The Sound of Summer: Allentown Band silenced for concerts in the parks
For almost 200 years, the sound of the Allentown Band has been one of the beloved sounds of summer.
But this summer, the familiar drums, brass and woodwinds of the oldest civilian concert band in the United States have been silenced. The Allentown Band was founded in 1828.
“I miss it so much,” says Ronald Demkee, conductor of the 60-person Allentown Band. “I miss making music and sharing music.”
When Pennsylvania went under quarantine because of the coronavirus (COVID-19) pandemic, concerts by the likes of the Allentown Band were canceled through the summer, includng the beloved series at the band shell, West Park, Allentown.
“What a disappointment,” Demkee says. “2020 has been a disaster for our schedule. Everything is shutdown for us. We were so looking forward to 2020 as a banner year for the band.”
The Allentown Band’s season typically includes 45 concerts.
Demkee was looking forward to the annual “Side by Side Concert” with Emmaus native Joanne Pearce Martin, Principal Keyboard with the Los Angeles Philharmonic, performing Gershwin’s “Rhapsody in Blue,” and Guest Conductor Loras Schissel, Conductor of the Virginia Grand Military Band and Senior Musicologist at the Library of Congress. The concert was to have been in May at Miller Symphony Hall, Allentown.
On the schedule this summer was a performance at the Pennsylvania Music Education Association State Conference at the Kalahari Resorts in the Poconos; Lancaster Community Concert with former Irish Tenor Karl Scully; a performance at the Lehigh Valley Chapter of the American Guild of Organists at Christ Lutheran Church, Allentown, with three local organists, and the Fourth of July Pre-Fireworks Concert at Levitt Pavilion, SteelStacks, Bethlehem.
“Just as for everyone else in the performing arts, all canceled,” Demkee says.
The Gettysburg Brass Band Festival in June, at which the Allentown Band was to perform with other groups from the East Coast, is rescheduled for June 2021.
The annual Allentown Band concert at Waldheim Park, Salisbury Township, is still on the books for Aug. 11, but Demkee doesn’t know if it will happen. If it goes ahead, it would be the band’s 105th consecutive appearance at the Waldheim amphitheater.
“They’re just waiting to see, but there are so many unanswered questions,” says Demkee.
In the meantime, the Allentown Band has looked for ways to get its music out virtually.
“While nothing matches live performances, we have provided a number of ways for the community to stay connected with the band,” Demkee says.
On the band’s website, www.allentownband.com, the band has posted tracks from its CDs as well as several selections from concerts that have not been previously released to the public. The band has released 32 CDs in its “Our Band Heritage” series.
The band also posted two slide shows set to music. The band’s recording of “Band of Brothers” was released on Memorial Day in honor of veterans. John Philip Sousa’s “Stars and Stripes Forever” was released in honor of Flag Day.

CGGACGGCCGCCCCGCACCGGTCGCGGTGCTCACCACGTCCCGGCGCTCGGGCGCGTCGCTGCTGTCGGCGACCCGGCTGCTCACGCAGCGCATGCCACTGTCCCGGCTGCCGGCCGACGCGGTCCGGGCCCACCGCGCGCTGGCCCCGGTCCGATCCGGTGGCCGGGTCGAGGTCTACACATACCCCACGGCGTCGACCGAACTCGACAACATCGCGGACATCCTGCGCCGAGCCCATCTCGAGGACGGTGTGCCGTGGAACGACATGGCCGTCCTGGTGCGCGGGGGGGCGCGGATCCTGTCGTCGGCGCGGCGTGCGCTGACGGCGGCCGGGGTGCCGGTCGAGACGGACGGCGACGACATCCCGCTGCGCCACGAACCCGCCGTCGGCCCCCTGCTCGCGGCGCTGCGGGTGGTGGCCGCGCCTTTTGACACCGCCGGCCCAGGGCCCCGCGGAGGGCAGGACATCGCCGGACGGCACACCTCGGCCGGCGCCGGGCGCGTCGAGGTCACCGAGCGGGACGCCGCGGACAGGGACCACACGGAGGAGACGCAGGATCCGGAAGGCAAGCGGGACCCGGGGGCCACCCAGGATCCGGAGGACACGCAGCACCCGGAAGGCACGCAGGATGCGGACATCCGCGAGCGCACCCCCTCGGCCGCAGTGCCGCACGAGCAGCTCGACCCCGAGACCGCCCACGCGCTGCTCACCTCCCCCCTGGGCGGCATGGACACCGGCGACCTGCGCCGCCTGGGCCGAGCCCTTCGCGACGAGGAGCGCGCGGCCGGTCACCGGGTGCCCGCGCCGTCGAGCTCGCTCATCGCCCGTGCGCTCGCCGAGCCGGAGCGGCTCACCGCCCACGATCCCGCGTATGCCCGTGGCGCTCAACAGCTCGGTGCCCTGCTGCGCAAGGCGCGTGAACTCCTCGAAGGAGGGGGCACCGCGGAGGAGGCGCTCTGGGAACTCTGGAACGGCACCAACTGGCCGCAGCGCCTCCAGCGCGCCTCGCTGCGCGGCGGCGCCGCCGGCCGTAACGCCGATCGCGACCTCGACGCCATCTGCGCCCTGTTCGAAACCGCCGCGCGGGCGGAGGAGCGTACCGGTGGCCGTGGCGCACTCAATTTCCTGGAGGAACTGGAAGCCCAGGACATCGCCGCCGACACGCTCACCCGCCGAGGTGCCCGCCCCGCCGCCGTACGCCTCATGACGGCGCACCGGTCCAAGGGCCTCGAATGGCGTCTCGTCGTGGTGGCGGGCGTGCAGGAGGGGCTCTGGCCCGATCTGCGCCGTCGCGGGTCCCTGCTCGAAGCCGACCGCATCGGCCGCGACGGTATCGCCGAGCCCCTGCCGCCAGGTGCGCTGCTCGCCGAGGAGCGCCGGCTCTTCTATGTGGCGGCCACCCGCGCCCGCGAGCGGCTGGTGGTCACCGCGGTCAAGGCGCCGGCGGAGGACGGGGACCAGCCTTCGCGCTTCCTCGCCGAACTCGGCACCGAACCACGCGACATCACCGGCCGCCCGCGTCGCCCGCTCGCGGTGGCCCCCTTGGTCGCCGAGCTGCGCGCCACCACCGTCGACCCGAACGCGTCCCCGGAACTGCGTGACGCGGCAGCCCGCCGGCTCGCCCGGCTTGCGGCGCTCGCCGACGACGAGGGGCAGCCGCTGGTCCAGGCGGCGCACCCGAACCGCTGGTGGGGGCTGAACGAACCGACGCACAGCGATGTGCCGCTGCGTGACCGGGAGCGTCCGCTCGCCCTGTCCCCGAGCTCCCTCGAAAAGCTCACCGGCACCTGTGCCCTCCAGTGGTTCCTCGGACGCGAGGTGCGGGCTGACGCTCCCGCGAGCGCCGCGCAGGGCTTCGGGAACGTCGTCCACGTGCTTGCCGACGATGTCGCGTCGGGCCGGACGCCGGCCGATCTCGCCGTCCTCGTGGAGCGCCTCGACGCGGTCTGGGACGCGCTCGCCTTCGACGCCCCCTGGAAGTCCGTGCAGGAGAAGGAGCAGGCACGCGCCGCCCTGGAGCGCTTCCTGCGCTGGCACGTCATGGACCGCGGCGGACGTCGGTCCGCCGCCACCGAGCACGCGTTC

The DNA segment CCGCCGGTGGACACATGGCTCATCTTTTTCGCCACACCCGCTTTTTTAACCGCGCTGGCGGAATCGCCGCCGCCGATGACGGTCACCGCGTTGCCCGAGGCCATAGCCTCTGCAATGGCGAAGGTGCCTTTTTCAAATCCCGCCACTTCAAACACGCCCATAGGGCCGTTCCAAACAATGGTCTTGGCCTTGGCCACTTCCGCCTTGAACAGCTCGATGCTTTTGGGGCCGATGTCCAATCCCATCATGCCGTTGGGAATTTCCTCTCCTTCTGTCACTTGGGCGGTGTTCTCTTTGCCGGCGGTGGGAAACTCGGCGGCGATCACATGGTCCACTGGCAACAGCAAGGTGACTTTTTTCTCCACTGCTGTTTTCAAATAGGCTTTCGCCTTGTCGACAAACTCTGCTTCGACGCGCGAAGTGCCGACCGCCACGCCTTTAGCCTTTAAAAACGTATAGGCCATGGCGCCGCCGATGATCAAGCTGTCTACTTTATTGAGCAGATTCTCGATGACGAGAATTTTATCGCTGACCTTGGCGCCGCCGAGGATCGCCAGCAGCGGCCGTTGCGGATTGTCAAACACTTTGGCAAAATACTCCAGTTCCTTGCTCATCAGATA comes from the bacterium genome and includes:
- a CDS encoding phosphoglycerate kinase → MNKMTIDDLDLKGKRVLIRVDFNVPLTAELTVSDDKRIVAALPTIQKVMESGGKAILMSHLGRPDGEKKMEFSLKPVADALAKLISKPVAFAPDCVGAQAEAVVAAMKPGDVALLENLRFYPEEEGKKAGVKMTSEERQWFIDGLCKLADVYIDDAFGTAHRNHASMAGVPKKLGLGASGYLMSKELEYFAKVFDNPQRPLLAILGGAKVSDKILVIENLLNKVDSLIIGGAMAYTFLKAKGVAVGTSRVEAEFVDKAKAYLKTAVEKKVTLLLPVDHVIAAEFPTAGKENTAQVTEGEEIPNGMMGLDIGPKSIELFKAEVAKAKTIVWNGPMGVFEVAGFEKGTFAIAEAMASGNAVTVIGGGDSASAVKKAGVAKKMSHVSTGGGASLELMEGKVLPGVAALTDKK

The band emails links to its recordings to band fans who have signed up for email blasts.
Demkee remains optimistic about the fall, although he admits he has concerns.
“If we come back in the fall, I think there might have to be a different way of rehearsing,” Demkee says.
“We have our own band hall, but it is a small room and with 60 musicians, I have a real concern about safe distancing.
“I have thought about what kind of configuration can we break it down to. But if we have a smaller ensemble, that impacts programming.”
Three fall concerts in Allentown include: Sept. 20, St. John’s Evangelical Lutheran Church: Sept. 27, Zion “Liberty Bell” Church, and Oct. 25, Christ Lutheran Church. The latter concert is to feature guest soloist Joe Murphy, saxophone professor at Mansfield University and a new saxophone concerto by Robert W. Smith.
The band’s big fall concert is the “Americans We Tribute to Veterans and Holiday Concert,” Nov. 22, Miller Symphony Hall.
“Everything will be dependent on what’s allowed and what’s safe,” Demkee says. “How can we safely have people in an auditorium?
“Even outdoors in a band shell, there are 40 musicians close together. How do we have safe distancing? It’s a whole new dynamic.”
Demkee says band officials will make a decision on each concert individually.
“The arts are really hurt,” says Demkee. “A lot of major orchestras are not returning until 2021. The National Symphony Orchestra furloughed its musicians for an entire season.”
Demkee has to figure out how to perform concerts with minimal rehearsals since the Allentown Band hasn’t played together for months.
He has been spending his time off practicing the tuba and putting together potential Allentown Band concert programs.
“I have programs on paper for nearly three years,” he says.
But until the state opens up again, there’s not much for a band to do.
“While we miss connecting with our audiences at live performances terribly, I have to believe that things will come back eventually,” Demkee says.
Allentown Band video greeting by Ronald Demkee: https://www.allentownband.com/